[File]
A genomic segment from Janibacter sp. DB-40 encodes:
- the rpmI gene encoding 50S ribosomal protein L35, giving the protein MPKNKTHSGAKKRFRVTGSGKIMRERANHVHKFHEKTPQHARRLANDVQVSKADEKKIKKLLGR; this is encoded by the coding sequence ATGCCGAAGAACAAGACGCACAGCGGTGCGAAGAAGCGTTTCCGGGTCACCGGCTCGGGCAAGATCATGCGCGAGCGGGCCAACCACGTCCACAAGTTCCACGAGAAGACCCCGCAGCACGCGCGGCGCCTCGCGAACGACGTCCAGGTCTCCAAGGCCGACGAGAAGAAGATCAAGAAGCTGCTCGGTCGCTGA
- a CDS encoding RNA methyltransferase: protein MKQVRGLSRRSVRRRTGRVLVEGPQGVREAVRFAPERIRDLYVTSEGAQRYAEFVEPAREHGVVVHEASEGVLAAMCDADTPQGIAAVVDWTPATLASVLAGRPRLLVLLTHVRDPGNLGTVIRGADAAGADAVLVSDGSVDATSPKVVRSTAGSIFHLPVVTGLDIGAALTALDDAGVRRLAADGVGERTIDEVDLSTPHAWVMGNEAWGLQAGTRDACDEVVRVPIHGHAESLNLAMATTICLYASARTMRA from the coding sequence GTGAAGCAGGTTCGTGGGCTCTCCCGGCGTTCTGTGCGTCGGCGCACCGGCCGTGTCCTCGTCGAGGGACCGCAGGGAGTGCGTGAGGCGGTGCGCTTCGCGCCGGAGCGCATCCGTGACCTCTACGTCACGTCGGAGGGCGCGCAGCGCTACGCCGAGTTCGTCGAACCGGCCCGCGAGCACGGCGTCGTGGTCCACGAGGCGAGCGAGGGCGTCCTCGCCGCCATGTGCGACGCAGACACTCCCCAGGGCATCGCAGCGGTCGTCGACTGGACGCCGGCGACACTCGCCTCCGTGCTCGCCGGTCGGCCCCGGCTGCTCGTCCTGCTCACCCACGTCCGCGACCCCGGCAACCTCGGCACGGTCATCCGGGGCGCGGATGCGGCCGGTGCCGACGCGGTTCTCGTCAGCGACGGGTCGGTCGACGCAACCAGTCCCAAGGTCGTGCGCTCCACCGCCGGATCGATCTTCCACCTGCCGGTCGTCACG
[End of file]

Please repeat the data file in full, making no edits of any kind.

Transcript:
A genomic segment from Janibacter sp. DB-40 encodes:
- the rpmI gene encoding 50S ribosomal protein L35, giving the protein MPKNKTHSGAKKRFRVTGSGKIMRERANHVHKFHEKTPQHARRLANDVQVSKADEKKIKKLLGR; this is encoded by the coding sequence ATGCCGAAGAACAAGACGCACAGCGGTGCGAAGAAGCGTTTCCGGGTCACCGGCTCGGGCAAGATCATGCGCGAGCGGGCCAACCACGTCCACAAGTTCCACGAGAAGACCCCGCAGCACGCGCGGCGCCTCGCGAACGACGTCCAGGTCTCCAAGGCCGACGAGAAGAAGATCAAGAAGCTGCTCGGTCGCTGA
- a CDS encoding RNA methyltransferase: protein MKQVRGLSRRSVRRRTGRVLVEGPQGVREAVRFAPERIRDLYVTSEGAQRYAEFVEPAREHGVVVHEASEGVLAAMCDADTPQGIAAVVDWTPATLASVLAGRPRLLVLLTHVRDPGNLGTVIRGADAAGADAVLVSDGSVDATSPKVVRSTAGSIFHLPVVTGLDIGAALTALDDAGVRRLAADGVGERTIDEVDLSTPHAWVMGNEAWGLQAGTRDACDEVVRVPIHGHAESLNLAMATTICLYASARTMRA from the coding sequence GTGAAGCAGGTTCGTGGGCTCTCCCGGCGTTCTGTGCGTCGGCGCACCGGCCGTGTCCTCGTCGAGGGACCGCAGGGAGTGCGTGAGGCGGTGCGCTTCGCGCCGGAGCGCATCCGTGACCTCTACGTCACGTCGGAGGGCGCGCAGCGCTACGCCGAGTTCGTCGAACCGGCCCGCGAGCACGGCGTCGTGGTCCACGAGGCGAGCGAGGGCGTCCTCGCCGCCATGTGCGACGCAGACACTCCCCAGGGCATCGCAGCGGTCGTCGACTGGACGCCGGCGACACTCGCCTCCGTGCTCGCCGGTCGGCCCCGGCTGCTCGTCCTGCTCACCCACGTCCGCGACCCCGGCAACCTCGGCACGGTCATCCGGGGCGCGGATGCGGCCGGTGCCGACGCGGTTCTCGTCAGCGACGGGTCGGTCGACGCAACCAGTCCCAAGGTCGTGCGCTCCACCGCCGGATCGATCTTCCACCTGCCGGTCGTCACG